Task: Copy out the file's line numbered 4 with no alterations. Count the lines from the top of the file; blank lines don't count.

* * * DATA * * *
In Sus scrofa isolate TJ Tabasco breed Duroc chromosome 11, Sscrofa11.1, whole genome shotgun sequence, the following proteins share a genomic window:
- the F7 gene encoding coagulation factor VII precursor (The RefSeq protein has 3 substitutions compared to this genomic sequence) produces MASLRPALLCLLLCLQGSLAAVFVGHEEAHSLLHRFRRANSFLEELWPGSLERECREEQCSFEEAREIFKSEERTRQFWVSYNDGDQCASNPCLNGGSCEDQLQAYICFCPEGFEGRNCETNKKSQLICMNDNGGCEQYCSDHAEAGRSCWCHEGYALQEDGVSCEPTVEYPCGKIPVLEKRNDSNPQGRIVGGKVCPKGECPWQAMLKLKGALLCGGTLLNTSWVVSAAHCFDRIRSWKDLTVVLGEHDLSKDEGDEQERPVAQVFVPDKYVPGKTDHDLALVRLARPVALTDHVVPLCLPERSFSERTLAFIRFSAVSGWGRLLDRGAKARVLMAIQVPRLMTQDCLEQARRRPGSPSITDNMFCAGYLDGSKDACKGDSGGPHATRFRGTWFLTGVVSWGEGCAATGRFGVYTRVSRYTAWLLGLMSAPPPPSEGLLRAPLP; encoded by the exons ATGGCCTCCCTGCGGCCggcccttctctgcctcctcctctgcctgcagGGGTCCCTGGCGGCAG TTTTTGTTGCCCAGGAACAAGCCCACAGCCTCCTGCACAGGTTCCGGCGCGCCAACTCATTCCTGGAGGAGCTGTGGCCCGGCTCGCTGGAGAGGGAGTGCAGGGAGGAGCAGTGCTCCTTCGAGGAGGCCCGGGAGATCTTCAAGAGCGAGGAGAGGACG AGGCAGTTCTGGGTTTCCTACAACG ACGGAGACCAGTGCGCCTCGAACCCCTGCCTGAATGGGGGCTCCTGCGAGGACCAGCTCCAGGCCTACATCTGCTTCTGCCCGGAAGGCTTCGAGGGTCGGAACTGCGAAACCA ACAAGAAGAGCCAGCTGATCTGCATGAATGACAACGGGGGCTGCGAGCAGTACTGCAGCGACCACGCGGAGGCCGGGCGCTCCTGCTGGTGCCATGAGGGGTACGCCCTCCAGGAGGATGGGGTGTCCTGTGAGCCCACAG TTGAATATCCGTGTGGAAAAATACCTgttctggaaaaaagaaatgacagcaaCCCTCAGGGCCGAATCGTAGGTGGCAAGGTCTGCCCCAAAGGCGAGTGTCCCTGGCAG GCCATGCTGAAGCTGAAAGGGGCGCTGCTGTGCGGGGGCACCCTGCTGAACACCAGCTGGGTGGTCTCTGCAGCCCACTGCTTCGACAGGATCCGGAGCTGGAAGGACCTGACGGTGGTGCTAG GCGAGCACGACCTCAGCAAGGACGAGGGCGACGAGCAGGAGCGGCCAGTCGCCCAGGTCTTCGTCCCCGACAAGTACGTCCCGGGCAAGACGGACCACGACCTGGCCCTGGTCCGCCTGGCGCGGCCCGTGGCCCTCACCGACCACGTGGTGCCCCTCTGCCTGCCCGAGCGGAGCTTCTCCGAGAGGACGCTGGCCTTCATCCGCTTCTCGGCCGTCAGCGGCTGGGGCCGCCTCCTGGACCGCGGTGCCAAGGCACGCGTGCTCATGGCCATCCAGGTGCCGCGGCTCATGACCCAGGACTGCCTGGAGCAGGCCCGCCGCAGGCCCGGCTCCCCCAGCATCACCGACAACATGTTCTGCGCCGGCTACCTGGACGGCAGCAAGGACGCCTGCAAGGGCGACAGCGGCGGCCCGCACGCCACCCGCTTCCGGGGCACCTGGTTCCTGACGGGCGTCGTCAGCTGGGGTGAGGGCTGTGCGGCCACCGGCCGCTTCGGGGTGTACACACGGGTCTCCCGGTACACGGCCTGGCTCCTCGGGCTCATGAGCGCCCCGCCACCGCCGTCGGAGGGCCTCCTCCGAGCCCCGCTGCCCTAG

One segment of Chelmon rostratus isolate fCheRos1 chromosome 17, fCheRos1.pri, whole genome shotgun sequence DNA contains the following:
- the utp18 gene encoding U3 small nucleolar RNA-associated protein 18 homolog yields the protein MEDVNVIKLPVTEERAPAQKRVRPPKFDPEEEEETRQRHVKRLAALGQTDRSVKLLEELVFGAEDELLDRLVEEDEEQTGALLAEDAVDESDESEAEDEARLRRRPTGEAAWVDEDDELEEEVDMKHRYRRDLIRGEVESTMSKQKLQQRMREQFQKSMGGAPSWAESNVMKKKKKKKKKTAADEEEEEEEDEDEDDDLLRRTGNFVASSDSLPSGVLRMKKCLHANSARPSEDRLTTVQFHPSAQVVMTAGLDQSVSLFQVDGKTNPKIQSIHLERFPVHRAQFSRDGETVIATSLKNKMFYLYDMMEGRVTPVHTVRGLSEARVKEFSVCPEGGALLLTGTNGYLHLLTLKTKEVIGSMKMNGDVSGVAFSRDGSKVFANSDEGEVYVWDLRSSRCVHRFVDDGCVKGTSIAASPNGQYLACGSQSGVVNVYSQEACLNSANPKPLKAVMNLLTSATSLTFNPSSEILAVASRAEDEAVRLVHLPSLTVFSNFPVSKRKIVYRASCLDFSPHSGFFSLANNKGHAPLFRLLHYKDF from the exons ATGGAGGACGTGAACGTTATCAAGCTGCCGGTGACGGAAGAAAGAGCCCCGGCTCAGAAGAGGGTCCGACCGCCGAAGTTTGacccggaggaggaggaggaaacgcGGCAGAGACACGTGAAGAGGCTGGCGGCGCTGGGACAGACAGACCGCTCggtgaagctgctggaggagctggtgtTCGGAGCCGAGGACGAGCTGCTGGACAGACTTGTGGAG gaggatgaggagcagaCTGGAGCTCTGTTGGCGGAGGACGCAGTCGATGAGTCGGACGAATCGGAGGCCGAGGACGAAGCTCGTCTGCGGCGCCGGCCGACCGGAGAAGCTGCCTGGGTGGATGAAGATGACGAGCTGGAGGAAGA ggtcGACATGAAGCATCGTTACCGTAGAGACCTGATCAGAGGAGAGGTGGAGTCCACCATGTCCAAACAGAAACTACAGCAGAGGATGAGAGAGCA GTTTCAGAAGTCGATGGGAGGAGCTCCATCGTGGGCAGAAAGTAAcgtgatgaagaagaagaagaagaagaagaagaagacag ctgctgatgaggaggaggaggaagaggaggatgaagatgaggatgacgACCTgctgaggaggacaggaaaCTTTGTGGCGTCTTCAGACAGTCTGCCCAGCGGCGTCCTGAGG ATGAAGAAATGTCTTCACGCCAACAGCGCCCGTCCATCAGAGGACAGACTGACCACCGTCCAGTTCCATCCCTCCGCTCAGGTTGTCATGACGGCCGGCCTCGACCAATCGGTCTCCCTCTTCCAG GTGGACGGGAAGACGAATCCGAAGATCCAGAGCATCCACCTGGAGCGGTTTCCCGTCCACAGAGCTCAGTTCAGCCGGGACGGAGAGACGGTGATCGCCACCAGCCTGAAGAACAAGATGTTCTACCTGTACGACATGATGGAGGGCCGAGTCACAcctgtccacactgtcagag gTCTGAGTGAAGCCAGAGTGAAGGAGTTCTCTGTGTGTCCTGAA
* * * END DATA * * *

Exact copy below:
- the utp18 gene encoding U3 small nucleolar RNA-associated protein 18 homolog yields the protein MEDVNVIKLPVTEERAPAQKRVRPPKFDPEEEEETRQRHVKRLAALGQTDRSVKLLEELVFGAEDELLDRLVEEDEEQTGALLAEDAVDESDESEAEDEARLRRRPTGEAAWVDEDDELEEEVDMKHRYRRDLIRGEVESTMSKQKLQQRMREQFQKSMGGAPSWAESNVMKKKKKKKKKTAADEEEEEEEDEDEDDDLLRRTGNFVASSDSLPSGVLRMKKCLHANSARPSEDRLTTVQFHPSAQVVMTAGLDQSVSLFQVDGKTNPKIQSIHLERFPVHRAQFSRDGETVIATSLKNKMFYLYDMMEGRVTPVHTVRGLSEARVKEFSVCPEGGALLLTGTNGYLHLLTLKTKEVIGSMKMNGDVSGVAFSRDGSKVFANSDEGEVYVWDLRSSRCVHRFVDDGCVKGTSIAASPNGQYLACGSQSGVVNVYSQEACLNSANPKPLKAVMNLLTSATSLTFNPSSEILAVASRAEDEAVRLVHLPSLTVFSNFPVSKRKIVYRASCLDFSPHSGFFSLANNKGHAPLFRLLHYKDF from the exons ATGGAGGACGTGAACGTTATCAAGCTGCCGGTGACGGAAGAAAGAGCCCCGGCTCAGAAGAGGGTCCGACCGCCGAAGTTTGacccggaggaggaggaggaaacgcGGCAGAGACACGTGAAGAGGCTGGCGGCGCTGGGACAGACAGACCGCTCggtgaagctgctggaggagctggtgtTCGGAGCCGAGGACGAGCTGCTGGACAGACTTGTGGAG gaggatgaggagcagaCTGGAGCTCTGTTGGCGGAGGACGCAGTCGATGAGTCGGACGAATCGGAGGCCGAGGACGAAGCTCGTCTGCGGCGCCGGCCGACCGGAGAAGCTGCCTGGGTGGATGAAGATGACGAGCTGGAGGAAGA ggtcGACATGAAGCATCGTTACCGTAGAGACCTGATCAGAGGAGAGGTGGAGTCCACCATGTCCAAACAGAAACTACAGCAGAGGATGAGAGAGCA GTTTCAGAAGTCGATGGGAGGAGCTCCATCGTGGGCAGAAAGTAAcgtgatgaagaagaagaagaagaagaagaagaagacag ctgctgatgaggaggaggaggaagaggaggatgaagatgaggatgacgACCTgctgaggaggacaggaaaCTTTGTGGCGTCTTCAGACAGTCTGCCCAGCGGCGTCCTGAGG ATGAAGAAATGTCTTCACGCCAACAGCGCCCGTCCATCAGAGGACAGACTGACCACCGTCCAGTTCCATCCCTCCGCTCAGGTTGTCATGACGGCCGGCCTCGACCAATCGGTCTCCCTCTTCCAG GTGGACGGGAAGACGAATCCGAAGATCCAGAGCATCCACCTGGAGCGGTTTCCCGTCCACAGAGCTCAGTTCAGCCGGGACGGAGAGACGGTGATCGCCACCAGCCTGAAGAACAAGATGTTCTACCTGTACGACATGATGGAGGGCCGAGTCACAcctgtccacactgtcagag gTCTGAGTGAAGCCAGAGTGAAGGAGTTCTCTGTGTGTCCTGAA